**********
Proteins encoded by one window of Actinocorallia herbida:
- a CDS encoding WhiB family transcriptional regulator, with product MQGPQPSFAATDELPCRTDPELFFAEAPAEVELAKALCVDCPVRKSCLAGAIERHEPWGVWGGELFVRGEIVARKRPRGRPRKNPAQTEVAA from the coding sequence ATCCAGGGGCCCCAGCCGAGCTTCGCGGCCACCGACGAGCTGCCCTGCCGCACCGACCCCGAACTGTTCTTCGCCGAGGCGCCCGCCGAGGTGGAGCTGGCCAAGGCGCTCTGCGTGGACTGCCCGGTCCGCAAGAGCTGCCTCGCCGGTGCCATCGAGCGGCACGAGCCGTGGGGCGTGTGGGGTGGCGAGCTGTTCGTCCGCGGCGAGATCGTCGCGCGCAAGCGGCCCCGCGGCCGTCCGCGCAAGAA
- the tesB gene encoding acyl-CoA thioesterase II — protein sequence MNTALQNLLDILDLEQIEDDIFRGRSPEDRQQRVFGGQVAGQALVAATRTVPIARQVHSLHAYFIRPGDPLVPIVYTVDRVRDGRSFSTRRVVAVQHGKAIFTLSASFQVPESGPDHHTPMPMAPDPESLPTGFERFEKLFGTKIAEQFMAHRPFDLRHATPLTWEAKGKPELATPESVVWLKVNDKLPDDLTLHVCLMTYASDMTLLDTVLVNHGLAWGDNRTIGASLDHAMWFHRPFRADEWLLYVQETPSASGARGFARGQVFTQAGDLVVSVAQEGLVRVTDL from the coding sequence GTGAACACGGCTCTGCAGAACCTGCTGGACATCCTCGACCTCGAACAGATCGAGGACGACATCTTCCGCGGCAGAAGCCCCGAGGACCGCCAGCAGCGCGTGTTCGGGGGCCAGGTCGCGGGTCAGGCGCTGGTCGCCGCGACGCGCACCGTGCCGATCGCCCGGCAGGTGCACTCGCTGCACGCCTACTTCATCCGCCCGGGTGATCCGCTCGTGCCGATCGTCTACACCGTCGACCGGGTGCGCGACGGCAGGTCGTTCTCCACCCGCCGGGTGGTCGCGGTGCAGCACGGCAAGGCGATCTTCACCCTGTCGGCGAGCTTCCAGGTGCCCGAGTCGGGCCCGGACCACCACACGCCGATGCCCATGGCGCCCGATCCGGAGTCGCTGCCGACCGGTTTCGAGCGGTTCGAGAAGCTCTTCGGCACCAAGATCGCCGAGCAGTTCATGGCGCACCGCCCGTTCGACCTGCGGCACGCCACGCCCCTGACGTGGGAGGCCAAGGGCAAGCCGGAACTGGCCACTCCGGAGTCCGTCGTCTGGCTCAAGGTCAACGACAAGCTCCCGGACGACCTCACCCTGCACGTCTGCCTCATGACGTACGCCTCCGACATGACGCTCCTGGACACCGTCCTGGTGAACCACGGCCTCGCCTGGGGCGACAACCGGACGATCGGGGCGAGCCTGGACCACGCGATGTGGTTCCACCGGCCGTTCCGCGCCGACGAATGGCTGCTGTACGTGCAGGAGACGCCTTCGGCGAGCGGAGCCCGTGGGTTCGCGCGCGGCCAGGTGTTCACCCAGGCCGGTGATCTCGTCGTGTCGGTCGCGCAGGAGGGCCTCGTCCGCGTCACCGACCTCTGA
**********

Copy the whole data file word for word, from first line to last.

Proteins encoded by one window of Actinocorallia herbida:
- a CDS encoding WhiB family transcriptional regulator, with product MQGPQPSFAATDELPCRTDPELFFAEAPAEVELAKALCVDCPVRKSCLAGAIERHEPWGVWGGELFVRGEIVARKRPRGRPRKNPAQTEVAA from the coding sequence ATCCAGGGGCCCCAGCCGAGCTTCGCGGCCACCGACGAGCTGCCCTGCCGCACCGACCCCGAACTGTTCTTCGCCGAGGCGCCCGCCGAGGTGGAGCTGGCCAAGGCGCTCTGCGTGGACTGCCCGGTCCGCAAGAGCTGCCTCGCCGGTGCCATCGAGCGGCACGAGCCGTGGGGCGTGTGGGGTGGCGAGCTGTTCGTCCGCGGCGAGATCGTCGCGCGCAAGCGGCCCCGCGGCCGTCCGCGCAAGAA
- the tesB gene encoding acyl-CoA thioesterase II — protein sequence MNTALQNLLDILDLEQIEDDIFRGRSPEDRQQRVFGGQVAGQALVAATRTVPIARQVHSLHAYFIRPGDPLVPIVYTVDRVRDGRSFSTRRVVAVQHGKAIFTLSASFQVPESGPDHHTPMPMAPDPESLPTGFERFEKLFGTKIAEQFMAHRPFDLRHATPLTWEAKGKPELATPESVVWLKVNDKLPDDLTLHVCLMTYASDMTLLDTVLVNHGLAWGDNRTIGASLDHAMWFHRPFRADEWLLYVQETPSASGARGFARGQVFTQAGDLVVSVAQEGLVRVTDL from the coding sequence GTGAACACGGCTCTGCAGAACCTGCTGGACATCCTCGACCTCGAACAGATCGAGGACGACATCTTCCGCGGCAGAAGCCCCGAGGACCGCCAGCAGCGCGTGTTCGGGGGCCAGGTCGCGGGTCAGGCGCTGGTCGCCGCGACGCGCACCGTGCCGATCGCCCGGCAGGTGCACTCGCTGCACGCCTACTTCATCCGCCCGGGTGATCCGCTCGTGCCGATCGTCTACACCGTCGACCGGGTGCGCGACGGCAGGTCGTTCTCCACCCGCCGGGTGGTCGCGGTGCAGCACGGCAAGGCGATCTTCACCCTGTCGGCGAGCTTCCAGGTGCCCGAGTCGGGCCCGGACCACCACACGCCGATGCCCATGGCGCCCGATCCGGAGTCGCTGCCGACCGGTTTCGAGCGGTTCGAGAAGCTCTTCGGCACCAAGATCGCCGAGCAGTTCATGGCGCACCGCCCGTTCGACCTGCGGCACGCCACGCCCCTGACGTGGGAGGCCAAGGGCAAGCCGGAACTGGCCACTCCGGAGTCCGTCGTCTGGCTCAAGGTCAACGACAAGCTCCCGGACGACCTCACCCTGCACGTCTGCCTCATGACGTACGCCTCCGACATGACGCTCCTGGACACCGTCCTGGTGAACCACGGCCTCGCCTGGGGCGACAACCGGACGATCGGGGCGAGCCTGGACCACGCGATGTGGTTCCACCGGCCGTTCCGCGCCGACGAATGGCTGCTGTACGTGCAGGAGACGCCTTCGGCGAGCGGAGCCCGTGGGTTCGCGCGCGGCCAGGTGTTCACCCAGGCCGGTGATCTCGTCGTGTCGGTCGCGCAGGAGGGCCTCGTCCGCGTCACCGACCTCTGA